Code of Violence
by Thaddeus Rutkowski
On the subway, I see a boy who is about 10 years old; he’s with his father. Both have red hair, but the boy has Asian features—a round face and pointy eyes. His father has a long face and Western eyes. Maybe this boy is something like me, a halfling.
“Do CIA agents use switchblades?” the boy asks his father.
The father makes no reply, and the boy says, “I think they carry hidden knives.”
The boy continues, “There was a gun called Hitler’s Buzz Saw. It fired three shots per second.”
Again, the father doesn’t respond.
“Are there still people with Ebola in Texas?” the boy asks. “Why don’t they just make them drink poison?”
“Let’s move to the back,” the father says, and the two of them head for the seats above the bus’s engine.
“Can you believe Hitler’s Buzz Saw was that fast?” the boy says.
I wonder if this is a typical boy, or if he resembles the young Adolf Eichmann. Is this boy a killer in the making? Or is he just a normal kid?
He looks like a normal kid.
After I get off the bus, I walk between buildings that house faculty for the local university. The well-lit street is lined with trees. Two young men are walking toward me. Perhaps they are students, going to meet a professor.
They stumble as they walk; they are off balance. I look at one as I pass; then I look away. He strikes the side of my head with an open hand.
“Hey!” I say. “Why did you do that?”
He comes at me with both arms hanging, gorilla-like, in front of him. His friend—if he is a friend—steps in and hugs the aggressor, pinning his arms at his sides. The first man struggles, says, “Let me at him.”
“Leave him alone,” the supposed friend says.
I hold my hand to the side of my head as I walk by.
I arrive at a club to have dinner with a friend. It’s the kind of place I’d never visit on my own, but I’ve been invited. Inside, men wear jackets. My friend takes off his jacket to go to the rest room, and I take off my jacket, too, but I don’t leave the table. A wait staffer comes over almost immediately and tells me to put my jacket back on. “You have to wear it at all times,” she says, “but we’ll make it cooler here for you.”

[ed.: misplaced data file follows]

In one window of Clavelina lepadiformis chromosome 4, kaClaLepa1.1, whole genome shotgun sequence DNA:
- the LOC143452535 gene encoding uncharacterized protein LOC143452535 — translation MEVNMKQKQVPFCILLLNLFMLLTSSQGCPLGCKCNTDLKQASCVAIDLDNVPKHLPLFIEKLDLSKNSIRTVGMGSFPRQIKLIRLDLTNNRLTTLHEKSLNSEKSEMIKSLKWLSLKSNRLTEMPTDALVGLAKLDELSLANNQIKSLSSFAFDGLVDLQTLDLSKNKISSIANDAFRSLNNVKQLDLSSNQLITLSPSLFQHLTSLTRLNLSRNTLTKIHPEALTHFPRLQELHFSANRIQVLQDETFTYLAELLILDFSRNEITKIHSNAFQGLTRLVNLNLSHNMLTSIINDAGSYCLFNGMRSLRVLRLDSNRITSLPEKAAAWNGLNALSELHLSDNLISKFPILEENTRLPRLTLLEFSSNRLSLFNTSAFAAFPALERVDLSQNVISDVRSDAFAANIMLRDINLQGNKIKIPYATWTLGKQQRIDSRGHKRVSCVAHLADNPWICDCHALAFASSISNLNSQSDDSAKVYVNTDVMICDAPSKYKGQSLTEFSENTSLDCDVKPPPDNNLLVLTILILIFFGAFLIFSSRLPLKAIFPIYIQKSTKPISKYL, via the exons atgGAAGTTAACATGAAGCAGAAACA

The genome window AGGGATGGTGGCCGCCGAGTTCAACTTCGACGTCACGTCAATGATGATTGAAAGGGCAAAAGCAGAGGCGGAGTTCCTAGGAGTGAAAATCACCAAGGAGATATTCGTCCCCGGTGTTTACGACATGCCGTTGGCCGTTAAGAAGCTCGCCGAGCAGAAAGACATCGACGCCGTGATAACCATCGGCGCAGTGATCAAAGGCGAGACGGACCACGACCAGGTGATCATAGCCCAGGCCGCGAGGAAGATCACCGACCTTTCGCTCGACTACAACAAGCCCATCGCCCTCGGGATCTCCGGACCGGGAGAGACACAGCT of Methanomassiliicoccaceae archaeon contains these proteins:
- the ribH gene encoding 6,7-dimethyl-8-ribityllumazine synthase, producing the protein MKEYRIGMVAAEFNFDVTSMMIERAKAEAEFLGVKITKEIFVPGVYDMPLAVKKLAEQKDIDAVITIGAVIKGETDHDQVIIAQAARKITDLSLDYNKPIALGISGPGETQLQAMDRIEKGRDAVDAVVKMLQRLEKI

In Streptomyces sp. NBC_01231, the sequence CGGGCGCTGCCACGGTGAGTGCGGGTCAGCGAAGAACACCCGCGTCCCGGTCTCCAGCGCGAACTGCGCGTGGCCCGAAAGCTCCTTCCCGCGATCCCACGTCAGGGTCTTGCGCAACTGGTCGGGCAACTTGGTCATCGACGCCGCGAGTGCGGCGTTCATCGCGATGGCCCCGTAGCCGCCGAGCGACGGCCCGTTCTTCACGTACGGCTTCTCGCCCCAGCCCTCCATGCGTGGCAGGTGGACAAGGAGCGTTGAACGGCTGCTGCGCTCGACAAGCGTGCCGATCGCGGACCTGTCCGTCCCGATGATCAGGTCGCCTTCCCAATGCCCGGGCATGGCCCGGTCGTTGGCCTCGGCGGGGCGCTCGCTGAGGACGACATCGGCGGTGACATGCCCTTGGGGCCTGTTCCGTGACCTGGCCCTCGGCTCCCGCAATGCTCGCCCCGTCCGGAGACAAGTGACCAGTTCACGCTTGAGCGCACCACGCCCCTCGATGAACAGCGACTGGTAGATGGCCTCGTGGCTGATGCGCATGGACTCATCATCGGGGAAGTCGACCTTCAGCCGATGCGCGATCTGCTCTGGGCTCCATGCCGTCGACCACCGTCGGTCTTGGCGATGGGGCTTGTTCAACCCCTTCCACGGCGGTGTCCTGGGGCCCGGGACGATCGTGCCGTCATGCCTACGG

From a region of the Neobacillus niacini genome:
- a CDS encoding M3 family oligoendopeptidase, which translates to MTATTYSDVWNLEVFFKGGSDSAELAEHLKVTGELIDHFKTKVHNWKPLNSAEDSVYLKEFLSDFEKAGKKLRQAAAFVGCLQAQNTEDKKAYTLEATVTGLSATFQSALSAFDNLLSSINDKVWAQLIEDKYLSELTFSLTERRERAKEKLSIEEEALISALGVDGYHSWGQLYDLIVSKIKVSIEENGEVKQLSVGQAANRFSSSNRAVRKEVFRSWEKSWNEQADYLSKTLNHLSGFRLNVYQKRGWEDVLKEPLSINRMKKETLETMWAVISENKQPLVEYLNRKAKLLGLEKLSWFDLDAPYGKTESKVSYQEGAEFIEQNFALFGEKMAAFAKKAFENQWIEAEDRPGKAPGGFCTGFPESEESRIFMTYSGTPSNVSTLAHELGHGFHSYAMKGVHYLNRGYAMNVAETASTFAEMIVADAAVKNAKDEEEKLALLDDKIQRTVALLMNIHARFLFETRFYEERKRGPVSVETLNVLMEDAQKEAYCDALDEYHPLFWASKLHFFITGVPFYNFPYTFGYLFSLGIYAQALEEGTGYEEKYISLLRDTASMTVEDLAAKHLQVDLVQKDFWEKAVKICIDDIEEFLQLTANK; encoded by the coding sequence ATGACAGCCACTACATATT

I suppose she is going to adjust the air conditioning in our corner of the room. As time passes, however, I feel no comfort.
I tell my friend about the head-slapping incident.
“You were just walking by and he hit you?” my friend asks.
“Maybe I looked at him the wrong way,” I say.
“I don’t know what I’d do if that happened to me,” my friend says.
He’s a big guy, and I wonder if he means he would hit back.
“I might do something,” he adds as he makes a fist on the table.
Near the end of the meal, an older woman comes over to our table. She knows my friend—they are both members of the club—but she wants to talk to me. “Let me see your left hand,” she says. “Are you wearing a wedding ring?”
“Why?” I say.
“I want to find someone for my daughter,” she says. “I’m looking for a man of about 50.”
Maybe I look like I fit the part. It doesn’t matter, though; I don’t want to be matched up with anyone.
“She’s right over there,” the woman says.
Sure enough, there is a young woman at a nearby table. She is getting ready to leave. Her mother motions her over, and the daughter shakes my hand and says hello.
“She’s a lawyer,” her mother says, “but she doesn’t practice. She works pro bono.”
The daughter is attractive, younger than 50. Any bachelor in the club would be a good candidate for her.
Unfortunately, I’m wearing a ring, and I show it to the mother.
I take the subway home. I don’t see the usual musician on the subway platform. The older man who plays a wooden flute and makes notes that sound like wind through trees isn’t there. Instead, I see a man who has a poetry display. He has a cardboard table with papers on it and a sign that says, “Published Poet, New York Times.” Another sign is propped on the concrete floor. It says: “Watch TheLivingPoet on Youtube.com.” The small text says he’ll write poems for a fee.
When I walk toward him, he says, “I’m the poet.”
I ask if he’ll write a poem about violence.
He says he won’t. “I’m a poet of peace,” he says.
I offer to pay him.
“You should pay for peace, not violence,” he says. “Where are you from, anyway?”
“I’m from Pennsylvania, but my mother is Chinese,” I say. “She was a Chinese person living in China; she wasn’t an American in China.”
“What the hell are you talking about?” the poet says.
“Some people don’t understand,” I say, “so I have to clarify.”
Later, I tell my wife about the potential match-up.
“Do you think they were playing with you?” she says.
“No,” I say. “I think they were serious. I could have called one of them, the mother or the daughter. I could have made a date.”
“You’re going to give me bad dreams,” my wife says.
The next day, when I go to the subway, I look for the published poet, but he is gone. The stairs where he lives and writes are swept clear. Apparently, it is not permitted to live and write poetry in the subway.
I wonder if he’s gone deeper into the tunnel network. There’s an unused station halfway to the next stop—I’ve seen it when I ride. No trains stop there, but some dim lights illuminate the platform. The walls are covered with graffiti. It might be a good place for a poet who doesn’t want to be disturbed.
I look down the track from where I’m standing, and I think I see the glow of that ghost station. The published poet might be living there.
Thaddeus Rutkowski is the author of the novels Haywire, Tetched, and Roughhouse. All three books were finalists for an Asian American Literary Award, and Haywire won the Members’ Choice Award, given by the Asian American Writers Workshop. He teaches at Medgar Evers College and the Writer’s Voice of the West Side YMCA in New York. He received a fiction fellowship from the New York Foundation for the Arts.
Stories @ Digging Through the Fat: Volume 2, Issue 17
June 17, 2015
Photography by: Gessy Alvarez